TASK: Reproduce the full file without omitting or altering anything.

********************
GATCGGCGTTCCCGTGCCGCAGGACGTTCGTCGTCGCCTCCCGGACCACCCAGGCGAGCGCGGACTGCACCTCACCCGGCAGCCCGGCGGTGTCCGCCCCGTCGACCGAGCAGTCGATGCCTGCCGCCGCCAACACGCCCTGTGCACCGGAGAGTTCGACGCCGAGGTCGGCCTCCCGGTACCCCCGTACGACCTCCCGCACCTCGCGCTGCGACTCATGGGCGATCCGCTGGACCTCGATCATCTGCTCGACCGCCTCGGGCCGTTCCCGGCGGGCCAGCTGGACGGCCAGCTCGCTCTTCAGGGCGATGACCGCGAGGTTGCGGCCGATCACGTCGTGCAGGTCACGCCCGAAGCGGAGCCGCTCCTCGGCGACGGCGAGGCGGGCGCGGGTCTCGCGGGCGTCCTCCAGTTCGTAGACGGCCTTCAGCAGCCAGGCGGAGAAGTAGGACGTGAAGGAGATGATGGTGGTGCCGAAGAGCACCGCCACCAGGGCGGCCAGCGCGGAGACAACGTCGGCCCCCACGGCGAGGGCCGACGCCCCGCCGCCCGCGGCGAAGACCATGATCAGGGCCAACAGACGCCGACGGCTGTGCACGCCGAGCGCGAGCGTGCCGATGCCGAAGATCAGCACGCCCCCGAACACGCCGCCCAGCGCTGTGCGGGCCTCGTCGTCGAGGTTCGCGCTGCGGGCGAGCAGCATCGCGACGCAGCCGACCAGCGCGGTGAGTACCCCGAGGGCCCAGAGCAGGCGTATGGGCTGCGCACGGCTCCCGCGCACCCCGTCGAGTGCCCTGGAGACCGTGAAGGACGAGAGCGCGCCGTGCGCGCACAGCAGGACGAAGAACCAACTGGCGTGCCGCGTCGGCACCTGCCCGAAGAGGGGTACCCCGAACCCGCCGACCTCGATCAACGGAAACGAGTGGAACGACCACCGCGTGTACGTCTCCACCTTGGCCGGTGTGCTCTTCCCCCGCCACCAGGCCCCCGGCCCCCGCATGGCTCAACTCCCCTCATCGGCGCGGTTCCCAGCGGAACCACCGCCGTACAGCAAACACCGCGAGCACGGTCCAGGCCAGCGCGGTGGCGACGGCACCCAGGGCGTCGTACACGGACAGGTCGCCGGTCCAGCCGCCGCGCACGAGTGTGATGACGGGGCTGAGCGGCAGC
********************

GATCGGCGTTCCCGTGCCGCAGGACGTTCGTCGTCGCCTCCCGGACCACCCAGGCGAGCGCGGACTGCACCTCACCCGGCAGCCCGGCGGTGTCCGCCCCGTCGACCGAGCAGTCGATGCCTGCCGCCGCCAACACGCCCTGTGCACCGGAGAGTTCGACGCCGAGGTCGGCCTCCCGGTACCCCCGTACGACCTCCCGCACCTCGCGCTGCGACTCATGGGCGATCCGCTGGACCTCGATCATCTGCTCGACCGCCTCGGGCCGTTCCCGGCGGGCCAGCTGGACGGCCAGCTCGCTCTTCAGGGCGATGACCGCGAGGTTGCGGCCGATCACGTCGTGCAGGTCACGCCCGAAGCGGAGCCGCTCCTCGGCGACGGCGAGGCGGGCGCGGGTCTCGCGGGCGTCCTCCAGTTCGTAGACGGCCTTCAGCAGCCAGGCGGAGAAGTAGGACGTGAAGGAGATGATGGTGGTGCCGAAGAGCACCGCCACCAGGGCGGCCAGCGCGGAGACAACGTCGGCCCCCACGGCGAGGGCCGACGCCCCGCCGCCCGCGGCGAAGACCATGATCAGGGCCAACAGACGCCGACGGCTGTGCACGCCGAGCGCGAGCGTGCCGATGCCGAAGATCAGCACGCCCCCGAACACGCCGCCCAGCGCTGTGCGGGCCTCGTCGTCGAGGTTCGCGCTGCGGGCGAGCAGCATCGCGACGCAGCCGACCAGCGCGGTGAGTACCCCGAGGGCCCAGAGCAGGCGTATGGGCTGCGCACGGCTCCCGCGCACCCCGTCGAGTGCCCTGGAGACCGTGAAGGACGAGAGCGCGCCGTGCGCGCACAGCAGGACGAAGAACCAACTGGCGTGCCGCGTCGGCACCTGCCCGAAGAGGGGTACCCCGAACCCGCCGACCTCGATCAACGGAAACGAGTGGAACGACCACCGCGTGTACGTCTCCACCTTGGCCGGTGTGCTCTTCCCCCGCCACCAGGCCCCCGGCCCCCGCATGGCTCAACTCCCCTCATCGGCGCGGTTCCCAGCGGAACCACCGCCGTACAGCAAACACCGCGAGCACGGTCCAGGCCAGCGCGGTGGCGACGGCACCCAGGGCGTCGTACACGGACAGGTCGCCGGTCCAGCCGCCGCGCACGAGTGTGATGACGGGGCTGAGCGGCAGC